Prevent West Nile Virus and Eastern Equine Encephalitis Risk

Snow Hill, Md. (August 28, 2013) – The Wicomico and Worcester County Health Departments received updated test results from the State of Maryland that a mosquito pool in southern Worcester County tested positive for Eastern Equine Encephalitis (EEE).  In Wicomico County, there was one pool that tested positive for West Nile Virus (WNV), one pool that tested positive for EEE, and an additional pool tested positive for both.  The pools were sampled in remote, low lying areas of the counties, usually known to have standing water year round. This is in addition to the single sample of mosquitoes from Ocean Pines that tested positive for WNV last week.  

West Nile Virus is most common during the summer and fall months and the number of infections usually peaks in mid-August. The virus is transmitted by infected mosquitoes and spread to humans, birds, horses and other animals. Since mosquitoes can breed in as little as a quarter inch of water, the recent rain may attract more mosquitoes.  Many factors impact when and where outbreaks occur, such as weather, numbers of mosquitoes that spread the virus, and human behavior.
 
The Wicomico and Worcester County Health Departments provide the following tips to help prevent contact with mosquitoes and reduce risk of infection by the West Nile virus and EEE:
 
  • Stay indoors at dawn and dusk.
  • Wear long-sleeved shirts and long pants when outdoors.
  • Use an EPA-registered insect repellent and follow package instructions.
  • Get rid of mosquito breeding sites.
    • Remove all discarded tires from property.
    • Dispose of water-holding containers.
    • Change the water in pet dishes and replace the water in bird baths weekly.
    • Drill holes in tire swings so water drains out.
    • Keep children’s wading pools empty and on their sides when they are not in use.
 
Most people infected with West Nile virus will show no symptoms; however, some people may have mild to severe symptoms that may include swollen lymph glands, a rash, fever, headache, disorientation and others. The easiest and best way to avoid this virus is to prevent mosquito bites.
 
Signs and symptoms of Eastern Equine Encephalitis include fever, headache, irritability, restlessness, drowsiness, vomiting, diarrhea, cyanosis, convulsions, and coma. There are no medications to treat, or vaccines to prevent, EEE virus infection.  People with milder illnesses typically recover on their own, although symptoms may last for several weeks.  In more severe cases, patients often need to be hospitalized to receive supportive treatment, such as intravenous fluids, pain medication, and nursing care. Anyone who has symptoms that cause concern should contact a health care provider
 
For more tips and information about West Nile virus and Eastern Equine Encephalitis, please visit our websites at http://worcesterhealth.org or http://wicomicohealth.org.
 
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WCHD News

(Snow Hill, MD)- Worcester County Emergency Service officials urge residents to exercise extreme caution and check on elderly and infirm neighbors during the heatwave forecasted to last through Sunday. Heat indexes for the shore are expected to rise above 100 degrees this week and exposure to extreme heat can be dangerous for humans and animals, even deadly.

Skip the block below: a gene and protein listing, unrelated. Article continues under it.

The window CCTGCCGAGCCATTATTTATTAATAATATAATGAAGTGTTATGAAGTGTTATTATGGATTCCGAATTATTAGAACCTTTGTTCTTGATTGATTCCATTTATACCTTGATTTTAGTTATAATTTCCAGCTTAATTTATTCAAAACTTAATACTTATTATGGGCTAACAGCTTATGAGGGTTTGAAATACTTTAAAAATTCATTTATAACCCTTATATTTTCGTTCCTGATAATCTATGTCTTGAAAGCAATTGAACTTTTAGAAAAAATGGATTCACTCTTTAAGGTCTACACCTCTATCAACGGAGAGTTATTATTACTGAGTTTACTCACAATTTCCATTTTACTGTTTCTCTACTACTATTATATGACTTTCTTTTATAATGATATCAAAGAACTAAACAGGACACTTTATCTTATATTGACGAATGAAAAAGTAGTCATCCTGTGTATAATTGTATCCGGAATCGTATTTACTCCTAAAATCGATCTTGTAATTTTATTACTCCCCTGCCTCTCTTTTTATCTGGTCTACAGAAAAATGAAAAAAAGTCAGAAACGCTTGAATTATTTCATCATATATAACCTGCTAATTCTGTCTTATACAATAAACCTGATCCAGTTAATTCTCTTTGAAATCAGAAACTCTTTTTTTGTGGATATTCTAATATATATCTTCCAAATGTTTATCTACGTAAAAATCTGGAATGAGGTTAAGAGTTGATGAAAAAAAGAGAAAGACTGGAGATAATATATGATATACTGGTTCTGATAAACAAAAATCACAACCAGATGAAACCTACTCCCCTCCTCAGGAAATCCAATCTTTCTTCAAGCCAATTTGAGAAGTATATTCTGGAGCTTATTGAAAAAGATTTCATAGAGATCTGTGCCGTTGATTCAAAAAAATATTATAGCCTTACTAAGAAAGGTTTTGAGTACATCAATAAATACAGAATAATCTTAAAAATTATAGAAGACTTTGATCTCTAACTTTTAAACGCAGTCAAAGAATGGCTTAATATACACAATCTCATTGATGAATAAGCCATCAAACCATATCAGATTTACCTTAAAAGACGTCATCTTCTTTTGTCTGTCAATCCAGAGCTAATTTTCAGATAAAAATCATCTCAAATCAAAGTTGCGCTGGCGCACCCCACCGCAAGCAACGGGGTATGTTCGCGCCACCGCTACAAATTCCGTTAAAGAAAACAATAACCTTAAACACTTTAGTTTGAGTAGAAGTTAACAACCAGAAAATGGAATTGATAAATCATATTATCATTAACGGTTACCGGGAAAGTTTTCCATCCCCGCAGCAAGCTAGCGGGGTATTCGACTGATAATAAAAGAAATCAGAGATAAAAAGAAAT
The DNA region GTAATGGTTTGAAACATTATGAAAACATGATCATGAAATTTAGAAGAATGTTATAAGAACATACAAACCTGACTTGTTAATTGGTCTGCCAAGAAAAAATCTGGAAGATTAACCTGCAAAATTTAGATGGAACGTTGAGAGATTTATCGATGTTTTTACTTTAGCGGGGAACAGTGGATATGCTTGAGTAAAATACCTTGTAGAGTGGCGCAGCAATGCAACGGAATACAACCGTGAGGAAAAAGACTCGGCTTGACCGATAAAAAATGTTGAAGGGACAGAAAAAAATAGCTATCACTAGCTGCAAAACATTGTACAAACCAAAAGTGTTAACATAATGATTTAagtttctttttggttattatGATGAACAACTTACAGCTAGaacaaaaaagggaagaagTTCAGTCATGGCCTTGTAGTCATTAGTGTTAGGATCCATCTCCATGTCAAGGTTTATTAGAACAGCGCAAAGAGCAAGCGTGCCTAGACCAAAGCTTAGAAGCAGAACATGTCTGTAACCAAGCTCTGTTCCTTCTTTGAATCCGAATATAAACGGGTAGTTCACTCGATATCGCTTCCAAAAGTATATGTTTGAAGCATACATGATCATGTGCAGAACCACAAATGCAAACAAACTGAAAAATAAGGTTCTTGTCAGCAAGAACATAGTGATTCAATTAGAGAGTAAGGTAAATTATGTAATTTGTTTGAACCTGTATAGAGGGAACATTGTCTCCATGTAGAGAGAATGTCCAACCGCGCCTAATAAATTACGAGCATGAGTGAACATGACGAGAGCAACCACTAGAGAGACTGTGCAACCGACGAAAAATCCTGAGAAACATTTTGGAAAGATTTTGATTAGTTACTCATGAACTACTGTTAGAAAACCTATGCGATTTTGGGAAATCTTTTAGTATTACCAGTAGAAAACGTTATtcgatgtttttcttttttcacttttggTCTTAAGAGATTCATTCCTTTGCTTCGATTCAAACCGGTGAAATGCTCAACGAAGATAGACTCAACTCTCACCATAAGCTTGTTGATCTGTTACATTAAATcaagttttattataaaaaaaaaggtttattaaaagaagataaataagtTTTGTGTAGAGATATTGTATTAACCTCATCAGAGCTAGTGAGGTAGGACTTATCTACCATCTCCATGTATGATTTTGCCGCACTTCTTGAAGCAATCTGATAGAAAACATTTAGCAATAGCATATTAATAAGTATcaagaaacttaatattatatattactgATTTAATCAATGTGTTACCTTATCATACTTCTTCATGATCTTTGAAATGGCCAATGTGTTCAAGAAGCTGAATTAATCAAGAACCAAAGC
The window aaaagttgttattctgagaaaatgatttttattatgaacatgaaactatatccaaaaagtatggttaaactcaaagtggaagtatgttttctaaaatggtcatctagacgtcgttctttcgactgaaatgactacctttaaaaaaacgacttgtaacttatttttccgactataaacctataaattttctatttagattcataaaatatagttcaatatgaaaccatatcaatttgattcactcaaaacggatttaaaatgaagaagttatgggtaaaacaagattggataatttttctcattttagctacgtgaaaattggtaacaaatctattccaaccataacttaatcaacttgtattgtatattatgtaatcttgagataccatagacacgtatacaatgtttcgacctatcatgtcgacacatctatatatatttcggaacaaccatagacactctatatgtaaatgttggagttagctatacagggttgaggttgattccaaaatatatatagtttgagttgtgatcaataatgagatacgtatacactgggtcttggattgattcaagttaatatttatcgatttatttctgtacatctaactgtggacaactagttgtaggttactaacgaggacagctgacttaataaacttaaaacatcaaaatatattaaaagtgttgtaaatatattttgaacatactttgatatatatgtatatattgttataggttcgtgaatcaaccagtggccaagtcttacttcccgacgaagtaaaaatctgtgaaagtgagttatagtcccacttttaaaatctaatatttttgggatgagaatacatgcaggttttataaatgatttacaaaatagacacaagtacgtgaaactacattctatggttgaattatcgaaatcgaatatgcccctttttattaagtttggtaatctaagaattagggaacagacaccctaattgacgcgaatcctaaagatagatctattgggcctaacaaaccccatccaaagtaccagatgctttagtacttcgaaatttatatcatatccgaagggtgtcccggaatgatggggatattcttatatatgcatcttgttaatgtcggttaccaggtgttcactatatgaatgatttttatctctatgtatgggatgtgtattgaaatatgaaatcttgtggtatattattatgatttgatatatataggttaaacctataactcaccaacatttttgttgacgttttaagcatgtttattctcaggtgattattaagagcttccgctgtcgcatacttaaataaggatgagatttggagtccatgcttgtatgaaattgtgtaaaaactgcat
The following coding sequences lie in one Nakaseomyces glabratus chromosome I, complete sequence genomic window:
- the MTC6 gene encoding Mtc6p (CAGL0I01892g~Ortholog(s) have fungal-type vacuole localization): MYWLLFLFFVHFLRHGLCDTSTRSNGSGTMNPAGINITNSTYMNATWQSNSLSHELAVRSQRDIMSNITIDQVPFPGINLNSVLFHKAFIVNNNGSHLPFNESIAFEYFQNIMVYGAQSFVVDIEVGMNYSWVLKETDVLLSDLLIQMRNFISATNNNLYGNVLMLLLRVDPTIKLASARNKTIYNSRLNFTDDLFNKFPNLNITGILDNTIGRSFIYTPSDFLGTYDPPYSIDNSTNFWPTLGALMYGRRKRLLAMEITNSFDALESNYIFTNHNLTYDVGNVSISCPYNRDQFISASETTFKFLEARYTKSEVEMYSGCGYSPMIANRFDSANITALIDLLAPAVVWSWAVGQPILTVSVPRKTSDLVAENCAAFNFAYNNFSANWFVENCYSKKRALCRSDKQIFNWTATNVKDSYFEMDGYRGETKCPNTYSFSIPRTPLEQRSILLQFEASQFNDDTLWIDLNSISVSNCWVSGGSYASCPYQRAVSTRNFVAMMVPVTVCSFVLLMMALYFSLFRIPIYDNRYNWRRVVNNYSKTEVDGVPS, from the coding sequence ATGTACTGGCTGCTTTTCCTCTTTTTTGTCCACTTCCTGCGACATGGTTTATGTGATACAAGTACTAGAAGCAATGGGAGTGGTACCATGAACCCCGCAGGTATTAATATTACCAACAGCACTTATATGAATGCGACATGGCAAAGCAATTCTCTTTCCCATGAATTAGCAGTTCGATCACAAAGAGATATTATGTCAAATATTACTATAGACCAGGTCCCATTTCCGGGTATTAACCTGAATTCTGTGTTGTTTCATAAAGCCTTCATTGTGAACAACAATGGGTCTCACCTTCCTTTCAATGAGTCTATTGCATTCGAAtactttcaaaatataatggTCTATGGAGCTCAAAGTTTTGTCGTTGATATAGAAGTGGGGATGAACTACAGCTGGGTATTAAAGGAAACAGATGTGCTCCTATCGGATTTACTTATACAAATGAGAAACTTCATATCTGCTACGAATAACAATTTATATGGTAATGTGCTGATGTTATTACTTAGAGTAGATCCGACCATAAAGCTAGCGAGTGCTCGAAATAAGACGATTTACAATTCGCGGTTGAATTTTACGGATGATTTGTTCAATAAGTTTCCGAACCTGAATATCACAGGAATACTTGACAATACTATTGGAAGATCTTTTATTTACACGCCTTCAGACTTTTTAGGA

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Extreme Heat often results in the highest number of annual deaths among all weather-related hazards. In most of the United States, extreme heat is defined as a long period (2 to 3 days) of high heat and humidity with temperatures above 90 degrees. In extreme heat, evaporation is slowed and the body must work extra hard to maintain a normal temperature. This can lead to death by overworking the human body. Remember that:

Extreme heat can occur quickly and without warning.

Older adults, children, and sick or overweight individuals are at greater risk from extreme heat.

Humidity increases the feeling of heat as measured by a heat index.

IF YOU ARE UNDER AN EXTREME HEAT WARNING:

  • Find air conditioning.
  • Avoid strenuous activities.
  • Watch for heat illness.
  • Wear light clothing.
  • Check on family members and neighbors.
  • Drink plenty of fluids.
  • Watch for heat cramps, heat exhaustion, and heatstroke.
  • Never leave people or pets in a closed car.

Learn more tips for staying cool and safe during extreme heat by clicking the image below

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The purpose of Men’s Health Month is to heighten the awareness of preventable health problems and encourage early detection and treatment of disease among men and boys. This month gives health care providers, public policy makers, the media, and individuals an opportunity to encourage men and boys to seek regular medical advice and early treatment for disease and injury. The response has been overwhelming with thousands of awareness activities in the USA and around the globe.

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The Worcester County Health Department will host a free, week-long health and wellness camp for youth age 12-17 this summer. From June 17-21, campers will learn about the importance of health, fitness, setting personal goals and much more. The summer camp is part of Worcester Health’s Promoting Health Among Teens program and will feature guest speakers, snacks and lunch, learning activities and field trips to locations around Worcester including the Jolly Roger amusement park in Ocean City.

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